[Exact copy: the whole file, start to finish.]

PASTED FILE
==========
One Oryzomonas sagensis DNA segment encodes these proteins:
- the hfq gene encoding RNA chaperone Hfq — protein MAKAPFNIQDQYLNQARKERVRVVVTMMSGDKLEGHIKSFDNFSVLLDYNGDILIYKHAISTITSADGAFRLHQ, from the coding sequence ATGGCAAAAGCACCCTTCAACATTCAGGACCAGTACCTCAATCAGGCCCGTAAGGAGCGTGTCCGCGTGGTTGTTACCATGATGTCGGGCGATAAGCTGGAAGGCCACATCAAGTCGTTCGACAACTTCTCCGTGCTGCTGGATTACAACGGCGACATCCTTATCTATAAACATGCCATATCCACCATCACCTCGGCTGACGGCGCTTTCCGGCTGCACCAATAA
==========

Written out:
One Oryzomonas sagensis DNA segment encodes these proteins:
- the hfq gene encoding RNA chaperone Hfq — protein MAKAPFNIQDQYLNQARKERVRVVVTMMSGDKLEGHIKSFDNFSVLLDYNGDILIYKHAISTITSADGAFRLHQ, from the coding sequence ATGGCAAAAGCACCCTTCAACATTCAGGACCAGTACCTCAATCAGGCCCGTAAGGAGCGTGTCCGCGTGGTTGTTACCATGATGTCGGGCGATAAGCTGGAAGGCCACATCAAGTCGTTCGACAACTTCTCCGTGCTGCTGGATTACAACGGCGACATCCTTATCTATAAACATGCCATATCCACCATCACCTCGGCTGACGGCGCTTTCCGGCTGCACCAATAA